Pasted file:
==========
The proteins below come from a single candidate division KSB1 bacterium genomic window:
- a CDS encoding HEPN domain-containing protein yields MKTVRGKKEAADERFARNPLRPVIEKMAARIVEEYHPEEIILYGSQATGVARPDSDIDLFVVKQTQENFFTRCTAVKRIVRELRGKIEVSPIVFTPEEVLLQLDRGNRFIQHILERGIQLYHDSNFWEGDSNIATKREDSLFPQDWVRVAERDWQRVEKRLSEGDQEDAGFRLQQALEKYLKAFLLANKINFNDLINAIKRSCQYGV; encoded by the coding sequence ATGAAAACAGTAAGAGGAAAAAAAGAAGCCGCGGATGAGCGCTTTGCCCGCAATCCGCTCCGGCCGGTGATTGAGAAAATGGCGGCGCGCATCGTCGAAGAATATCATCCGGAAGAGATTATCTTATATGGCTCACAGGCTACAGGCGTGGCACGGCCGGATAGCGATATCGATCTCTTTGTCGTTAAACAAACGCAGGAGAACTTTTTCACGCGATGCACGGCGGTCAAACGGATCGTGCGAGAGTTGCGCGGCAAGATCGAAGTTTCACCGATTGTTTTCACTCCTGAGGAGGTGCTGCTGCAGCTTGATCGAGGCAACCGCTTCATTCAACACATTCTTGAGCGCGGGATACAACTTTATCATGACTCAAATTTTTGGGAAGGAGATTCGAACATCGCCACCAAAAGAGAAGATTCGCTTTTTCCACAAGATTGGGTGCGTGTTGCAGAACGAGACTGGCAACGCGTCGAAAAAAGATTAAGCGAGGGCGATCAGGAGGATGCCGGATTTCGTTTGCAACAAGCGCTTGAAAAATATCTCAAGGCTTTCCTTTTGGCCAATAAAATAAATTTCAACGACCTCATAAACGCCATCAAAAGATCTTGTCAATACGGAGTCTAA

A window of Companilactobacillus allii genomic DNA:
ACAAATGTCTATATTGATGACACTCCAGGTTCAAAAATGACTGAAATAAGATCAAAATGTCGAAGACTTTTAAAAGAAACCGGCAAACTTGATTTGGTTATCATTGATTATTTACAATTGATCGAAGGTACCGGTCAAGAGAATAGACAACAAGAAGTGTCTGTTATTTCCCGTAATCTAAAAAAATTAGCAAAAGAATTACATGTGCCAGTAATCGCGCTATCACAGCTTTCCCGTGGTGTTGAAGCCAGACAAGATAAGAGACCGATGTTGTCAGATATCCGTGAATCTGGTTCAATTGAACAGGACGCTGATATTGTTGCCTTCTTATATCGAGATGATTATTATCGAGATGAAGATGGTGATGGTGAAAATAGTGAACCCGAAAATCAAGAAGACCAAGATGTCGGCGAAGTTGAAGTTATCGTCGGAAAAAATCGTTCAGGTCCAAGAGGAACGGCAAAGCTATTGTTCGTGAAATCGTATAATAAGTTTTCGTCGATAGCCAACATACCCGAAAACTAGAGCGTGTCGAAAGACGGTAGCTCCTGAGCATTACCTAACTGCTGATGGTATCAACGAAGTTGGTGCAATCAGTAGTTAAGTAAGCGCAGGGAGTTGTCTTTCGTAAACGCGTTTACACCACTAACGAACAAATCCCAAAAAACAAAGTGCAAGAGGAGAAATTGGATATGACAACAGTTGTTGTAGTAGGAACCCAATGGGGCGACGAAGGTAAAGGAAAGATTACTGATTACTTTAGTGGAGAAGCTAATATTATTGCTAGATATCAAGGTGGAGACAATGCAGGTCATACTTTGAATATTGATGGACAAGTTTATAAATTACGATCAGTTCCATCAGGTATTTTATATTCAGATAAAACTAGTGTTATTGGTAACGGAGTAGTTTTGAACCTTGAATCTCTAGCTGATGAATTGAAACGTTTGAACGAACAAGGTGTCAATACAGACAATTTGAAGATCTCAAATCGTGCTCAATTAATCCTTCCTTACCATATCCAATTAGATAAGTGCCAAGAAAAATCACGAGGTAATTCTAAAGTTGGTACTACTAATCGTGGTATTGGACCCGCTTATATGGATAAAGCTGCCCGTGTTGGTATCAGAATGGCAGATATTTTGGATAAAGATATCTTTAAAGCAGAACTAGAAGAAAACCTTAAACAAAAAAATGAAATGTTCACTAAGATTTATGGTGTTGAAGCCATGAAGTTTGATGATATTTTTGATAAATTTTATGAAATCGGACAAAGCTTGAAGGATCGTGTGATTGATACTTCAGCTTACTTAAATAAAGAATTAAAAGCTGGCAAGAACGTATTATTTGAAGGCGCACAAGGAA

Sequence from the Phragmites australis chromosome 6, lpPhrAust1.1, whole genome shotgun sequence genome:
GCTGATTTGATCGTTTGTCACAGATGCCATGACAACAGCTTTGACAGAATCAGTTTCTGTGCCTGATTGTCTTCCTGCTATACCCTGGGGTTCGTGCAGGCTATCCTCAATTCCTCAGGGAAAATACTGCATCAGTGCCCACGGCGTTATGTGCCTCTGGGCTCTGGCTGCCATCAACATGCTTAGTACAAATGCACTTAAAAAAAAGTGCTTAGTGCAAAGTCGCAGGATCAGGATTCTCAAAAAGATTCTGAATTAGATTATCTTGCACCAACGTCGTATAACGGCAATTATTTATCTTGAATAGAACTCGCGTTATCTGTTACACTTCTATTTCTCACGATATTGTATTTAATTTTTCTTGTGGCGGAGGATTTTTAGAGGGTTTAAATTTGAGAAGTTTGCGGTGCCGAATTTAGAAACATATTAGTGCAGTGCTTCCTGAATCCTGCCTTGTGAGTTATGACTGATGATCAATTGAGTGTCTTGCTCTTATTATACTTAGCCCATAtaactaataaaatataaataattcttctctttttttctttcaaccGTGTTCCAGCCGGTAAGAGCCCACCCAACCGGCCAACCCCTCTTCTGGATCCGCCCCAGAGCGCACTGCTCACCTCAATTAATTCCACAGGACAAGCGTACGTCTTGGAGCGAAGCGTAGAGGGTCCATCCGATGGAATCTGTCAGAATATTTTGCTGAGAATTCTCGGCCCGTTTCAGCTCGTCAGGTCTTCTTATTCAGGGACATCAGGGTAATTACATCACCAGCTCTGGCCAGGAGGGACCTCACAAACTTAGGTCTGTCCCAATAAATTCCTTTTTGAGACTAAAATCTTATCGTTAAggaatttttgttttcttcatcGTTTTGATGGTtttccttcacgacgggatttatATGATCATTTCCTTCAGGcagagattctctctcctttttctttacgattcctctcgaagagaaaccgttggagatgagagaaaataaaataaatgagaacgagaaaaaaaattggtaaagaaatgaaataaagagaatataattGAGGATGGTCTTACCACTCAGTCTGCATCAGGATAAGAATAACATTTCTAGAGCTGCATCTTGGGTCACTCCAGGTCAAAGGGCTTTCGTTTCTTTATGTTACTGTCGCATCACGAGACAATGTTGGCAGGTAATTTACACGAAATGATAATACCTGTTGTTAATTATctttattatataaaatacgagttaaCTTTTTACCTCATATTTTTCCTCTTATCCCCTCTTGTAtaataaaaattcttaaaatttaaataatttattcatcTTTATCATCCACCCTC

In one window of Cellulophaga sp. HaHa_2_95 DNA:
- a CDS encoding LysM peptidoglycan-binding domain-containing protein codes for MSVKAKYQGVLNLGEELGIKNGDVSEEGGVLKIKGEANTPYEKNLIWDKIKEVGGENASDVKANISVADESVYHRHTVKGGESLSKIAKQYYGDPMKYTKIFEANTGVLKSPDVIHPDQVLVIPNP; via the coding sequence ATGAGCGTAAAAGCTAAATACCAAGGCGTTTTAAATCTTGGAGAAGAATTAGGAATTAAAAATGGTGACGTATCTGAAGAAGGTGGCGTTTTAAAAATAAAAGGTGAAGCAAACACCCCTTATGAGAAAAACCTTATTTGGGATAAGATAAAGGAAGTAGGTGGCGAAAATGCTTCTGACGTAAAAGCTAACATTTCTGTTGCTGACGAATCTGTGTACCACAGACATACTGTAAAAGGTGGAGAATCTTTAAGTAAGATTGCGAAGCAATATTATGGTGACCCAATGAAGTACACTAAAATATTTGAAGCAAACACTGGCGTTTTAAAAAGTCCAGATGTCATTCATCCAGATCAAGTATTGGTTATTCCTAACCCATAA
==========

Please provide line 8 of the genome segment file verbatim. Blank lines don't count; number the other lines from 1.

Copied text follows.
- a CDS encoding LysM peptidoglycan-binding domain-containing protein codes for MSVKAKYQGVLNLGEELGIKNGDVSEEGGVLKIKGEANTPYEKNLIWDKIKEVGGENASDVKANISVADESVYHRHTVKGGESLSKIAKQYYGDPMKYTKIFEANTGVLKSPDVIHPDQVLVIPNP; via the coding sequence ATGAGCGTAAAAGCTAAATACCAAGGCGTTTTAAATCTTGGAGAAGAATTAGGAATTAAAAATGGTGACGTATCTGAAGAAGGTGGCGTTTTAAAAATAAAAGGTGAAGCAAACACCCCTTATGAGAAAAACCTTATTTGGGATAAGATAAAGGAAGTAGGTGGCGAAAATGCTTCTGACGTAAAAGCTAACATTTCTGTTGCTGACGAATCTGTGTACCACAGACATACTGTAAAAGGTGGAGAATCTTTAAGTAAGATTGCGAAGCAATATTATGGTGACCCAATGAAGTACACTAAAATATTTGAAGCAAACACTGGCGTTTTAAAAAGTCCAGATGTCATTCATCCAGATCAAGTATTGGTTATTCCTAACCCATAA